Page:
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The increase in police brutality in this country is a frightening reality. 500 innocent Americans are murdered by police every year (USDOJ). 5,000 since 9/11, equal to the number of US soldiers lost in Iraq.

Civil asset forfeiture sounds like a a dry legal term, but it has a deeper impact on people’s lives and our justice system than you might expect. It’s a practice that threatens property rights, rewards discriminatory policing, and has interesting and unexpected connections with the violations of constitutional rights that have come to define the “war on terror.” Civil asset forfeiture refers to the process of law enforcement seizing property — like cars, money, or houses — suspected of being involved in, or paid for by, illicit activities. This occurs without a charge or conviction because bizarrely, civil forfeiture law names the property itself as the defendant in the lawsuit, rendering the owner’s innocence irrelevant. It is difficult if not impossible to challenge civil asset forfeiture, and police disproportionately apply this practice to poor people, immigrants, and people of color who are already disempowered by the legal system.

A father's attempt to teach his son a lesson for taking his truck without permission ended in tragedy Monday after a local police officer shot the teenager dead. UPDATED: Police dash cam footage shows reckless endangerment of both the surrounding public and the officers in pursuit, including two separate instances of the truck driver ramming the police vehicle.

According to The Daily, the Tampa police produced this vehicle to deal with some protesters.

One of the central themes of my book is that that too many cops today have been conditioned to see the people they serve not as citizens with rights, but as an enemy. My argument is that this battlefield mindset is the product of a generation of politicians telling police that they're at war with things -- drugs, terrorism, crime, etc. -- and have then equipped them with the uniforms, tactics, weapons, and other accoutrements of war.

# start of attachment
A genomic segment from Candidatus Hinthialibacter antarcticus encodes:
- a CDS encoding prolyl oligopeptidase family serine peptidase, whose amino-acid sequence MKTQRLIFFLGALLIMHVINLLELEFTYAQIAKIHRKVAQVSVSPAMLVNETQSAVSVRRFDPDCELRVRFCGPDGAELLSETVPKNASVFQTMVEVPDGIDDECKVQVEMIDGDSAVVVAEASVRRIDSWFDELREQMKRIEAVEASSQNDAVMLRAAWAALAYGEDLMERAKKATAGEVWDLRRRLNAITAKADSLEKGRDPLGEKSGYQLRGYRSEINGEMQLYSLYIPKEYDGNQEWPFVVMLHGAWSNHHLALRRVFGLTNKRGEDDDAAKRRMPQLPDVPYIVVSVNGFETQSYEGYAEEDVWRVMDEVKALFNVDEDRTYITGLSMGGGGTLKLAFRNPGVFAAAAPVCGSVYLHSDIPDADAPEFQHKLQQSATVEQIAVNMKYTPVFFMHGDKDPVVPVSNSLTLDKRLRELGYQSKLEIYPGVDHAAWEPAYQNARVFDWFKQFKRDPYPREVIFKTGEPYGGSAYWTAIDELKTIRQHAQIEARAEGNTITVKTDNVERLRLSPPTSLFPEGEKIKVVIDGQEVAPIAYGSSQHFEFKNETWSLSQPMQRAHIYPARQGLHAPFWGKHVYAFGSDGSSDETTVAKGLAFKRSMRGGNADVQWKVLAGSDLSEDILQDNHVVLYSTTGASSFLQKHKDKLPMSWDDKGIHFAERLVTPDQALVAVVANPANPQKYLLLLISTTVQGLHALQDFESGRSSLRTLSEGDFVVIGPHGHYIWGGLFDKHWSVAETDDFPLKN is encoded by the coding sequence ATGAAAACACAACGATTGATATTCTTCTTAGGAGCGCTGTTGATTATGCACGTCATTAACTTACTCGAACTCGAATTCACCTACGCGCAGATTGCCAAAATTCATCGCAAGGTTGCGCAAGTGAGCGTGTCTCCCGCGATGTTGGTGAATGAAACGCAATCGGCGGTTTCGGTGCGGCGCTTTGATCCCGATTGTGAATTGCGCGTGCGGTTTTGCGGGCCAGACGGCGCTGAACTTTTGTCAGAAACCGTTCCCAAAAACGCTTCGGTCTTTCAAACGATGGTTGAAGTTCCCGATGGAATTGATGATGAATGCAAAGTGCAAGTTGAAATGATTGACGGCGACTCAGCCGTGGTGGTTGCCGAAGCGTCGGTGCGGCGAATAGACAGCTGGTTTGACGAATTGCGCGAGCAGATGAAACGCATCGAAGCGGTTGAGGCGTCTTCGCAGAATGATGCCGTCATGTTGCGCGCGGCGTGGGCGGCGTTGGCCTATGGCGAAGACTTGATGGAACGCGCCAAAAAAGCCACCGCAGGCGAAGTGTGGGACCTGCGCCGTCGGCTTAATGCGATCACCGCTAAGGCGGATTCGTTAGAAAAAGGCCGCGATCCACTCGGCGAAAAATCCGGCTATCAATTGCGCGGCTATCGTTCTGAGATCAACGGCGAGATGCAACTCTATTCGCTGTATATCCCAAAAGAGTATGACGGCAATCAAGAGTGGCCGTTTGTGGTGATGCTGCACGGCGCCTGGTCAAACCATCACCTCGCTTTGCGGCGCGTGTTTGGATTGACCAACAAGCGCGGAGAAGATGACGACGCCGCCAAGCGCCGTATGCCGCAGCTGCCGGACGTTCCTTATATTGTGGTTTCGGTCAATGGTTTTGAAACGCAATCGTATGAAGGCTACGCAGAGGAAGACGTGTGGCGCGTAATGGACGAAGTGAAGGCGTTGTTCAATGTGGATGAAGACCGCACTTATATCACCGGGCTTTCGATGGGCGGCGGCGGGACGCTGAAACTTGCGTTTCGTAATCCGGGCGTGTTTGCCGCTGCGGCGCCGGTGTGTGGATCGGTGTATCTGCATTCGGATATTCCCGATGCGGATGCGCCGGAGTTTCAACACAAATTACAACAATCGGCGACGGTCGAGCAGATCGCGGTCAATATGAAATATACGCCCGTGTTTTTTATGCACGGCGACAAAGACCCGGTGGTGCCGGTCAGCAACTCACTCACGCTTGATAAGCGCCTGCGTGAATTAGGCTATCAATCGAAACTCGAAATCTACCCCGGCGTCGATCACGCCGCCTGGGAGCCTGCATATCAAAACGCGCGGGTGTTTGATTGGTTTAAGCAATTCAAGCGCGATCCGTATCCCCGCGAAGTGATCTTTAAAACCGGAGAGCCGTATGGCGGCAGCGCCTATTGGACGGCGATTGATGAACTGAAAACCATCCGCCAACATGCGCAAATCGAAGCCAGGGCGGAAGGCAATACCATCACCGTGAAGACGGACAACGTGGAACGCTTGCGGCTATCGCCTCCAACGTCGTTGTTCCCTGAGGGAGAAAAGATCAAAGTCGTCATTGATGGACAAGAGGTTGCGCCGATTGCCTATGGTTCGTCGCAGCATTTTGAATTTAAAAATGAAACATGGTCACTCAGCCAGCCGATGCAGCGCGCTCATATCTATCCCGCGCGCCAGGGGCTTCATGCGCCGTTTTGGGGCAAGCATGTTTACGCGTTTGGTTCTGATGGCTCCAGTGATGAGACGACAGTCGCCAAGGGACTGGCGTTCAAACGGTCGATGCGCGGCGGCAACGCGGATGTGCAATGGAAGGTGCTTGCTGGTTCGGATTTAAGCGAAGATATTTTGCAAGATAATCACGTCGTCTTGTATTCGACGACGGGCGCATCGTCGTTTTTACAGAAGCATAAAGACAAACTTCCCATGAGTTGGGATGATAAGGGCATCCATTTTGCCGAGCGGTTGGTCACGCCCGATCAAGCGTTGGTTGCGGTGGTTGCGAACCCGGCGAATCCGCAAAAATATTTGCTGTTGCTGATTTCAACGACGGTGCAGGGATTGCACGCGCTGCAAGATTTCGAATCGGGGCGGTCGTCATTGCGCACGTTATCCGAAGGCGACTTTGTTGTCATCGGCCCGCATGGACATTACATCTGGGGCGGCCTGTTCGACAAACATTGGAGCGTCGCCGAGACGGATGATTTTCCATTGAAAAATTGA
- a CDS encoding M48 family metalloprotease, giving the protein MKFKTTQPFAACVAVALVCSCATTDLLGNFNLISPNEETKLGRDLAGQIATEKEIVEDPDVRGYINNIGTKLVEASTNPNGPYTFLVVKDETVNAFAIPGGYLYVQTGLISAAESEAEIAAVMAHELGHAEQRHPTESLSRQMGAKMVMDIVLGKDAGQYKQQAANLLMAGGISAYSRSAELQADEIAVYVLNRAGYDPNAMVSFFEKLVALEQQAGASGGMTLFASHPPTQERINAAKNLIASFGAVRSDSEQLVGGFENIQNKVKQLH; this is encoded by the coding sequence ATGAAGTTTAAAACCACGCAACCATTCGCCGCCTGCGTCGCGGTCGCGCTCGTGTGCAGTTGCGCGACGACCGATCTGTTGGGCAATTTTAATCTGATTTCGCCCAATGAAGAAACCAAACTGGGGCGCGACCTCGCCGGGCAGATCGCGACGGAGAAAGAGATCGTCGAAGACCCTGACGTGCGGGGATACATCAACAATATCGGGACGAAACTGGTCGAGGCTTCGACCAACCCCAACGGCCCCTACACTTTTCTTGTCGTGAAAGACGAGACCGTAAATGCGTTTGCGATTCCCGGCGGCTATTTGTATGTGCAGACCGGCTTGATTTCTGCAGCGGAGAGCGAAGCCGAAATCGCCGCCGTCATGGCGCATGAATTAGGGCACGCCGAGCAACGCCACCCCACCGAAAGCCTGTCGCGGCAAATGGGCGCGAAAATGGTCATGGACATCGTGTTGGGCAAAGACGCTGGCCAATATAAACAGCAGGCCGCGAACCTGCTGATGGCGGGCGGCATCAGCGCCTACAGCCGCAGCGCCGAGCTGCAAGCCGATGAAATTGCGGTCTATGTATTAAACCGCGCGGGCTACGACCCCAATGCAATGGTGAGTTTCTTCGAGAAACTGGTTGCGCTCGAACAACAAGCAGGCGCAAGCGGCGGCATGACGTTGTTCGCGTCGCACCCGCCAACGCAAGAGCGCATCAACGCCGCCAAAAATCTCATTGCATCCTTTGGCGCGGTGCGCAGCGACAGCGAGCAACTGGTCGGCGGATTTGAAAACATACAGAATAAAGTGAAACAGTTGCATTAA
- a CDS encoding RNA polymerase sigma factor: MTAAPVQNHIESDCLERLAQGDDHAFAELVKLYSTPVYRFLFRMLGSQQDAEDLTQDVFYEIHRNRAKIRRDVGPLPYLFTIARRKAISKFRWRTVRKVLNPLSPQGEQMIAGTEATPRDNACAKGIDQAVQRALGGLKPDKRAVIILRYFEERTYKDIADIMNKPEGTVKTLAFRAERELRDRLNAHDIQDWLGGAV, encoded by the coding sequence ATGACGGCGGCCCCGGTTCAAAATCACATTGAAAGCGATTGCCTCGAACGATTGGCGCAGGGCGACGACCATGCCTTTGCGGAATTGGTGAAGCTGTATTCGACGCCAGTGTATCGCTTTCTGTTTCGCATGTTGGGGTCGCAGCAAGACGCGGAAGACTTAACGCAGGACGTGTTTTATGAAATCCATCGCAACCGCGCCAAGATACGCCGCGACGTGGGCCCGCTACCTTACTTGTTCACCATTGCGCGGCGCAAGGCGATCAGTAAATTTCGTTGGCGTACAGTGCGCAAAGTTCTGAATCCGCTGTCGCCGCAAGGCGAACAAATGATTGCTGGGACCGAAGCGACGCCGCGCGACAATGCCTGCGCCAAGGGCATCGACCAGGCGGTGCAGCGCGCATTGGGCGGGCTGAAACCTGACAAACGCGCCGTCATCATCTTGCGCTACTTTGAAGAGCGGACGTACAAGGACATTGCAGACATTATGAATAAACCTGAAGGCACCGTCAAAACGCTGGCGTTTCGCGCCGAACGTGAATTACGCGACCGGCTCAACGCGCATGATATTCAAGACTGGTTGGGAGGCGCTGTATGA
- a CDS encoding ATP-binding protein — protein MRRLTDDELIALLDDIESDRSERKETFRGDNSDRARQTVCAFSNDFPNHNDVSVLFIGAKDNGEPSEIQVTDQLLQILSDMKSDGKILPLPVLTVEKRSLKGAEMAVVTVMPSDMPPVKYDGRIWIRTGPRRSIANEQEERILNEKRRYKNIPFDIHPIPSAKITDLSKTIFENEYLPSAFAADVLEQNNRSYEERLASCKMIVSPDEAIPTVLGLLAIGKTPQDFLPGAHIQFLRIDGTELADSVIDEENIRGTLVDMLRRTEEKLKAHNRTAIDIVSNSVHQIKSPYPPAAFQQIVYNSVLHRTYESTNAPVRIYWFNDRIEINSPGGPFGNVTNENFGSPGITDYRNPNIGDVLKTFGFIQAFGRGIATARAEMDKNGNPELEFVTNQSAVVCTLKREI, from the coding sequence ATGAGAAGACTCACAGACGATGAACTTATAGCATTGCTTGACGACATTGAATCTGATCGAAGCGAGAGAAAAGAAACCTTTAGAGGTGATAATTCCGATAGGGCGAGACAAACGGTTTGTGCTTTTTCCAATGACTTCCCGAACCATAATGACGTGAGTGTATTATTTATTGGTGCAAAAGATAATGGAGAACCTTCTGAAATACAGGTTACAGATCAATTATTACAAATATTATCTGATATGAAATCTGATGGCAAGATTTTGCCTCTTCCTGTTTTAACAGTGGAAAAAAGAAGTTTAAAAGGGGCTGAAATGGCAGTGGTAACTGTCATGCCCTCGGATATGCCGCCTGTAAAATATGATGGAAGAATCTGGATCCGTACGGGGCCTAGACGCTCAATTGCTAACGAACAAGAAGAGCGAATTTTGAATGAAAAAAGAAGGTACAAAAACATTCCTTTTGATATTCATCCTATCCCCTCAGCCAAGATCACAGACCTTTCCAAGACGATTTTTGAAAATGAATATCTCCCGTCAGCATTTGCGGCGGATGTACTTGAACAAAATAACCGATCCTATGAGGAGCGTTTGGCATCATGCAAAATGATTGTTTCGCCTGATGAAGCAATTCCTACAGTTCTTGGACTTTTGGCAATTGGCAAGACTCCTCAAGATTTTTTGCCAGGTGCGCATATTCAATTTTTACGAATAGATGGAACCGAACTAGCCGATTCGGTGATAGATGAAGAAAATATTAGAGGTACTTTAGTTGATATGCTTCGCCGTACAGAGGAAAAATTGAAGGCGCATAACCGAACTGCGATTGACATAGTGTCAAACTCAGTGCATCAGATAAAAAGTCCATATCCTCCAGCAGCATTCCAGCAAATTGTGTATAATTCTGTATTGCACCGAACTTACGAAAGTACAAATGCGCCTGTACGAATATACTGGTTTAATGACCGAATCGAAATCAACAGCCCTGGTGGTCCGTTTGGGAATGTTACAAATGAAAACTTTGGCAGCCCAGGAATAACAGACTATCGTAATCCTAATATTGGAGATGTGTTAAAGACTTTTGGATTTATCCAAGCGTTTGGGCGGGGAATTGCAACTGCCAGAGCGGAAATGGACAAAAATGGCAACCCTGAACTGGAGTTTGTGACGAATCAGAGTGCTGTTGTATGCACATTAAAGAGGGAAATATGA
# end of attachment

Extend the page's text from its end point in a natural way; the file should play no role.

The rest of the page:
Benjamin Carlson at The Daily reports on a little known endeavor called the "1033 Program" that gave more than $500 million of military gear to U.S. police forces in 2011 alone.

Police departments across the country are coming under criticism for using excessive force against Occupy Wall Street protesters during the past two months. In Seattle, Mayor Mike McGinn apologized Wednesday, hours after an 84-year-old retired Seattle school teacher named Dorli Rainey was pepper-sprayed in the face during a protest.

Oakland protesters re-Occupy plaza

OAKLAND, Calif. - Anti-Wall Street protesters in Oakland have erected more than two dozen tents in a plaza declared off limits for overnight camping, vowing to remain at the site despite city orders to vacate.

A Lesson in Love From the Protest at the Port

On Monday evening, I was brutally beaten by my brothers on the Seattle Police force as I stood before an entrance to Pier 18 of the Seattle Port, wearing my clergy garb and bellowing, “Keep the peace! Keep the peace!”

Why Was I Arrested?

At about 11:30 PM, on 12/6/11, during finals, I was arrested in the main library on my college campus. I spent the next 22 hours under full surveillance (including while I was using the toilet), subjected to verbal abuse, being repeatedly uncuffed and cuffed, patted down on my entire body, stripped naked and made to stand and squat in full view of a man named ‘Dog’, all while being deprived for various amounts of time of things like toilet paper and a place to lie down. I didn’t get my bookbag back for 34 hours on top of that. Why did this happen?

Read it at DirtsEyeView